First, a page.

Bachman-Turner Overdrive

TrackAlbum
Let It RideBachman-Turner Overdrive II
Takin' Care Of BusinessBachman-Turner Overdrive II
You Ain't Seen Nothing YetNot Fragile
Free Wheelin'Not Fragile
Roll On Down The HighwayNot Fragile
Not FragileNot Fragile
Hey YouFour Wheel Drive
Down To The LineHead On
Take It Like A ManHead On
Lookin' Out For #1Head On

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Contributor: Calvin Rydbom

I’d say the most prominent genre of articles on Toppermost has to be the “Great Artist you’ve barely, or never, heard of who I’m about to introduce you to” genre. But not all that far behind, and in many ways a bit more fascinating, is the “Pretty popular band for a period who haven’t ever gotten the credit they deserved as musicians because they did had a couple huge hits” genre. Of course that idea falls apart when I realized, while BTO was huge in Canada, had a couple decent hits that still pop up on classic rock radio in the States, they were nothing on the east side of the Atlantic, except in Germany. But in the States I’d still say they are remembered as a band that went big time for a few years in the 1970s, and not as a band that was actually very good.

Bachman-Turner Overdrive has a unique history. In 1971 Randy Bachman, who had always claimed he was blacklisted after he left The Guess Who, went out and tried to find another band. He recruited another former member of The Guess Who by the name of Chad Allen and his own brother Robbie. They called the band Brave Belt, and at first they were fairly country rock tinged. And while the band did have a single just break the top 40 in Canada, overall the sales were disappointing, causing Allen to quickly leave the group. During the tour for the first album though, Randy Bachman, at the suggestion of Neil Young, hired bassist C.F. Turner as the tour bass player. After the tour, and after Allen left, Turner joined the band full time and took over the lead vocals. Bachman brother Tim also joined the band to make it a quartet. A bit harder and more rock orientated than their initial recording, the second album did worse than the first and Reprise dropped them.

So Randy Bachman, Tim Bachman, Robbie Bachman and C.F. Turner, after recording two albums as Brave Belt, changed their name and became superstars for a period. Sure, there was a lineup change or two down the road. Tim left the band between the second and third BTO album to be replaced by Blair Thornton, And after 1977, the band became a revolving door of players coming in and out of the band. Not that it mattered really as albums two through five, essentially 1973-1975, are all you really need to know. But honestly I can’t think of many cases where the exact same lineup changed their band’s name after a couple of albums, and even a chart single, and found huge success.

The first album, creatively named Bachman-Turner Overdrive, much like Brave Belt I and Brave Belt II, did have a minor hit in Canada with Blue Collar climbing up to #21 on their charts. But it wasn’t until Bachman-Turner Overdrive II that the band finally hit their stride.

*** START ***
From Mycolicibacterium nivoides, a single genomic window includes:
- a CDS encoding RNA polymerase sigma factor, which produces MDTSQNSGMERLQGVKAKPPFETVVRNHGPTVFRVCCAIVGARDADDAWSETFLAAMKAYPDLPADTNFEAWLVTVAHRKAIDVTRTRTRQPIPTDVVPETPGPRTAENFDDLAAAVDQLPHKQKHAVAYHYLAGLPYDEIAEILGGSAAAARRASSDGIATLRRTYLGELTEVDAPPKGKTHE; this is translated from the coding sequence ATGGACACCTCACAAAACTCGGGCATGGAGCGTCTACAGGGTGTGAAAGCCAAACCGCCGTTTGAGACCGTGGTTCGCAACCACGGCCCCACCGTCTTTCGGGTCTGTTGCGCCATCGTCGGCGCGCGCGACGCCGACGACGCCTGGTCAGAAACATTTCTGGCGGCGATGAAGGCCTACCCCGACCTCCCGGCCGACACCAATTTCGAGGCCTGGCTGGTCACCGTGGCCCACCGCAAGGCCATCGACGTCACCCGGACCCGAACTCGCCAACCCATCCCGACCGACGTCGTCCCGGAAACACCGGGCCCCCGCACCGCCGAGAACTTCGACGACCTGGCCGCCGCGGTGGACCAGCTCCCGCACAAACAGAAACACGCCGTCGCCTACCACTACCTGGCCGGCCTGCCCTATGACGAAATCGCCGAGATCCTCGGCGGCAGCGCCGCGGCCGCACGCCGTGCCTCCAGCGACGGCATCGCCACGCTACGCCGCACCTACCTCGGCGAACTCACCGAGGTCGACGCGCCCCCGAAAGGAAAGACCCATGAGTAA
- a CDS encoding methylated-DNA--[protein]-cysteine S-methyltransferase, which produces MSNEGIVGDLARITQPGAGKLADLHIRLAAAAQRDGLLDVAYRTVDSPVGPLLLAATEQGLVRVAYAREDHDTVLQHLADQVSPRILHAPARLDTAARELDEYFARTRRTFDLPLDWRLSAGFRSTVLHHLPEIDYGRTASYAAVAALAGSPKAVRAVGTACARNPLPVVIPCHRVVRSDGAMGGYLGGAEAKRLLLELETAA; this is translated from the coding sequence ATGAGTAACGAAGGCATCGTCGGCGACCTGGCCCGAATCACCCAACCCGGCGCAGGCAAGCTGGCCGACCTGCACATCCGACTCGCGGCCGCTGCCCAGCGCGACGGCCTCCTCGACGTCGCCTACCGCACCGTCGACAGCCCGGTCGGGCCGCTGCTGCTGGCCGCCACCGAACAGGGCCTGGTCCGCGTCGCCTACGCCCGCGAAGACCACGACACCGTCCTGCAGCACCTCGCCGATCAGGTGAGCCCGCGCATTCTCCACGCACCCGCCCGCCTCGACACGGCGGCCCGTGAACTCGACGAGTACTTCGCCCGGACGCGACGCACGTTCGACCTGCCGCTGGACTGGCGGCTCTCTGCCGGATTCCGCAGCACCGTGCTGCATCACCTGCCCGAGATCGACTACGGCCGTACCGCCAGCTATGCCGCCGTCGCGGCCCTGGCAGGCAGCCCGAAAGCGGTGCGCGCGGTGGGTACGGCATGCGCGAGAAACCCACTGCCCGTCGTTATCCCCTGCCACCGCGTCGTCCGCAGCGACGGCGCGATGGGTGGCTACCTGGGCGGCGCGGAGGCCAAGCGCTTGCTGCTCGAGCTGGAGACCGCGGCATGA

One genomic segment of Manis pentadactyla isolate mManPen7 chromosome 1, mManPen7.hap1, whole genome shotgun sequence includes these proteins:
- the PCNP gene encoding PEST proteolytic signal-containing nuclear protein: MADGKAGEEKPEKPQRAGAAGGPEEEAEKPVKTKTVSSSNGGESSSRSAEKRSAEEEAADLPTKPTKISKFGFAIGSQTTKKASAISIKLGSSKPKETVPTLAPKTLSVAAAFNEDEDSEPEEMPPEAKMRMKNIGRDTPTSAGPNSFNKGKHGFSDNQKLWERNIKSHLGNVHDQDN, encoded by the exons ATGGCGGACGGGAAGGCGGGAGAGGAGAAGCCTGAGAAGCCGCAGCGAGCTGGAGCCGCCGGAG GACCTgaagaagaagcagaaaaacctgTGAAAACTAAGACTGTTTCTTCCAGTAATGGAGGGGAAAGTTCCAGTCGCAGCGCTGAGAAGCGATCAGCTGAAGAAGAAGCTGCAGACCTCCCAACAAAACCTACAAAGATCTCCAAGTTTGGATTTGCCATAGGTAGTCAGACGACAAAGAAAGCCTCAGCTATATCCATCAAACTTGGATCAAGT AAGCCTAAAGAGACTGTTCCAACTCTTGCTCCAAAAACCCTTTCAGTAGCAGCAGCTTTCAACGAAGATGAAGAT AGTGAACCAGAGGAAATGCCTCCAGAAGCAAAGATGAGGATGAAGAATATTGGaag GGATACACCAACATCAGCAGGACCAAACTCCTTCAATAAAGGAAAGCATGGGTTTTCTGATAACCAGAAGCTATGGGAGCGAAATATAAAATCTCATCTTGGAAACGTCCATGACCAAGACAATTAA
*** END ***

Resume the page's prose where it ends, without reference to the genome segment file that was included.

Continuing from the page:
Let It Ride is a cool hybrid of blues rock with some riffs via acoustical guitars. Written by Randy Bachman and Turner about the band’s tour bus being stuck in traffic, that first hit outside of Canada was a Turner vocal. And a Turner vocal always meant a little rougher, a little more blues out of the bar scene rock and roll. They had arrived.

Their next hit, Takin’ Care of Business, is a bonafide rock anthem. The creation of the song is one hell of an interesting story if you choose to believe it. Randy had written the core of the song many years before, but never quite got it right in his mind. According to Bachman one night while driving to a gig in Vancouver he heard a DJ used the phrase Takin Care of Business. That night at the gig Turner’s voice gave out before the last set and Randy had to sing all the tunes for the rest of the night. Supposedly, he told the band to play C, B-Flat and F chords over and over again while he sang his song substituting the phrase he had just heard for the previous chorus, White Collar Worker. And of course there is the legend, often told by band members but seemingly refuted be what we like to call facts, is that the piano section which was added during the subsequent recording of the song was written and played by a pizza delivery man by the name of Norman Durkee who later had quite a career as a musician and musical director. For many years it has been the most licensed song in Sony Music’s catalogue.

Their third album, Not Fragile, provided a healthy number of great songs. And their first Canadian No.1, and their only US No.1 (and UK No.2), You Ain’t Seen Nothing Yet, was among them. According to Randy Bachman the song was originally an instrumental inspired by the playing of Dave Mason. The lyrics, and the stuttering part, were a joke for not a band member Bachman brother Gary, who has a stutter. They used the song as a “work track” in the studio to set up the amps and mics properly. According to band legend, and as so many songs have crazy stories from this band you kind of wonder about their legitimacy, a record exec heard it and told them it was the new album’s hit single.